A Mississippi Gulf Coast native son pours his passion for the barrier island waters and the weather he intimately knows onto the canvas.
Growing up in coastal Mississippi, Billy Solitario fashioned Huck Finn-style makeshift rafts to navigate the bayou behind his house to explore the woods and marsh. In the evenings he'd sketch the scenes from his explorations into the marsh and bayous on the back of his father's naval engineering schematics, brought home from Ingall's Shipyard. Solitario';s natural gifts as an artist would have allowed him to flourish anywhere, but a lifetime spent on boats fishing and running Mississippi's barrier islands left an indelible mark on his canvas.
Exploring the shores of Mississippi's federally protected barrier islands with Solitario is not dissimilar from walking these desolate beaches with any native son or daughter, except when he grabs a female blue crab up from the clear shallows with his bare hands. Standing in the light surf with his jeans rolled up and his 26-foot Pathfinder anchored nearby, Solitario has more than a passing eye for Mississippi's coastal beauty.
With the unhappy crab in fighting mode and minding his painting fingers, Solitario points, ";Look at these colors — the blues, the reds, the oranges, and even these pinks here. Blue crabs have worked so hard to make all these beautiful colors — they're exceptional."
Solitario is a native of the Mississippi coast, resident of New Orleans, and at the vanguard of a generation of coastal artists finding their own style drawing inspiration from the state's coastal waters and barrier islands. At 46, Solitario's work with oil paints is already gathering a dedicated following, including attention and acquisition from the permanent collection of the Ogden Museum of Fine Art in New Orleans where he has a flourishing gallery on Magazine Street.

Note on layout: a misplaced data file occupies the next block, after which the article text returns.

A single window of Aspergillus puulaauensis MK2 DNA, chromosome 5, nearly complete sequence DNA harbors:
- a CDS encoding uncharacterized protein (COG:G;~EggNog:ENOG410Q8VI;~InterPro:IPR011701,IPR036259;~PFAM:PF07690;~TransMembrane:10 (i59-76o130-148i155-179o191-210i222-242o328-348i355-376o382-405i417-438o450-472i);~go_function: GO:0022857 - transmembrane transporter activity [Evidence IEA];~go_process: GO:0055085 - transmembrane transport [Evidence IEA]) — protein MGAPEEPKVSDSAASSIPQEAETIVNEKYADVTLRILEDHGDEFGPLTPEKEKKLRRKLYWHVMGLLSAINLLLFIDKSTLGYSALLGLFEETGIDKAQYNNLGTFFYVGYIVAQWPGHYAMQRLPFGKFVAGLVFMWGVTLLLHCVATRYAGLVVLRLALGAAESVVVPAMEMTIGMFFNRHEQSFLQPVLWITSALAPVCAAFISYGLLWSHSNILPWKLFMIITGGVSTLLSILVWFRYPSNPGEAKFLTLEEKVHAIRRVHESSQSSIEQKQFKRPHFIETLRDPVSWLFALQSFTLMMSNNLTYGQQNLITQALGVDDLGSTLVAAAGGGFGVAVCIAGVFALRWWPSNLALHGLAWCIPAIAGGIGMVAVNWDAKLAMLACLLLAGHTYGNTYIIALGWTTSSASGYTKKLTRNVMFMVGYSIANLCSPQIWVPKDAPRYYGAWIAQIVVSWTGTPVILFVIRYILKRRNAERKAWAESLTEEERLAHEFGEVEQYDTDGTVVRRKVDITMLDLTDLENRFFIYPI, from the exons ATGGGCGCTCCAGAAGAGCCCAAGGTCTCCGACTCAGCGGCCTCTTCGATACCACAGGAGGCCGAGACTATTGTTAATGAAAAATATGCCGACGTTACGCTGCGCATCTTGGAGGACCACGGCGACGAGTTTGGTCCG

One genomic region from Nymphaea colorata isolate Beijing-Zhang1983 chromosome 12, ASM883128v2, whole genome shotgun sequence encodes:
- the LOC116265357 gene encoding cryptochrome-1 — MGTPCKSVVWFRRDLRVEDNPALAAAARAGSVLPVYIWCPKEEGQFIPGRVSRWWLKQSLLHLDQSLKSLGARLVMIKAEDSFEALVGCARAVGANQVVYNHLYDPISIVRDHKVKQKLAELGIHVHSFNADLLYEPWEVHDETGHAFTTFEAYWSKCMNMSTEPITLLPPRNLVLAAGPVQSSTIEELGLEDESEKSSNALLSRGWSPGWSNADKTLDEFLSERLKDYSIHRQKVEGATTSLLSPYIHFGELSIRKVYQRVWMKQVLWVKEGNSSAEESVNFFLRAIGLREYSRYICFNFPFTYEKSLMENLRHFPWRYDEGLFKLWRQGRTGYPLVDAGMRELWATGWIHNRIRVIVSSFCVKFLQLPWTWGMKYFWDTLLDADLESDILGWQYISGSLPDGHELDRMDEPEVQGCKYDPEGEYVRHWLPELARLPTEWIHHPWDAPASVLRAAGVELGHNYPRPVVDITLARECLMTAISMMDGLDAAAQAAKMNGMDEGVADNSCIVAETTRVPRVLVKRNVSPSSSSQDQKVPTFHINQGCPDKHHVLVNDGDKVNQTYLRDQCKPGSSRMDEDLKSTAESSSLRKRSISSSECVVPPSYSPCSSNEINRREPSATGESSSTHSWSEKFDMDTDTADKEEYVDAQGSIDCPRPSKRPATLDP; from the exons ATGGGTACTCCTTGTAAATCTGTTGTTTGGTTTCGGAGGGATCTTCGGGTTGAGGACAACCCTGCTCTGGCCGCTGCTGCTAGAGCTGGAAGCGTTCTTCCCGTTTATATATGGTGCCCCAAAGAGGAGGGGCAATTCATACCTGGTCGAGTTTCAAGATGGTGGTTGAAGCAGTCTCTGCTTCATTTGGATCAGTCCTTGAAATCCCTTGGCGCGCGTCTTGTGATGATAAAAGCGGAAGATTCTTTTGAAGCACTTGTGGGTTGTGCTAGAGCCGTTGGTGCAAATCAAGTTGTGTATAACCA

Raised in Gautier on the coast a few miles from Jimmy Buffett's childhood home, boating and fishing was a rite of passage for every local kid. First push-poling on jon boats, then on 14-foot Hobie cats, he grew up secreting off to Round and then Horn Island with friends, always bringing his sketchbooks.
Solitario's still-life paintings incorporate fresh-caught seafood — whether oysters, blue crab, or redfish from the Mississippi Sound — after running boats on weekends with friends or on longer expeditions out to the islands alone to fish, paint, reflect. While these catches allow him to explore the colors and nobleness of these creatures, it's the larger expanse of nature that truly drives him.
Solitario's landscapes, with their towering spectacles of building thunderstorms over windswept sand dunes and piney trees on Horn Island, or out over open water with shrimp boats, or oystermen going about their work as the sky grows dark and threatening is where his work becomes truly iconic. From the Pathfinder's tuna tower, he watches afternoon thunderstorms explode up into the thick Gulf Coast atmosphere above the white sandy islands, and these colors and the immensity of nature seem to breathe their way onto canvas.
Akin to the cowboy poets of the west, these coastal artists paint their prose and rhymes on the canvas.
Nature has a way of reminding us that we're not in charge. As large and as big as a shrimp boat or a freighter is, or as strong and as safe as you may feel, when it comes to nature, it's a whole other level larger. And on the water, we're even more subject to the whims of nature."
He now takes his 12-year-old son with him on many of these expeditions, or he can be found teaching him to sail on their 13-foot Bravo Hobie cat they keep on Eagle Point on the sound, making water as inescapable and intertwined into his son's life as it was for his own.
Solitario's landscapes perfectly embody that thickness and gravity of the Mississippi and Gulf Coast's atmosphere and waters, but these visuals would be impossible to imagine without his lifetime access to boating. This fact easily comes through in his work, to the point where one can almost taste the saltwater as a squall line freshens the wind and ospreys soar high above. billysolitario.com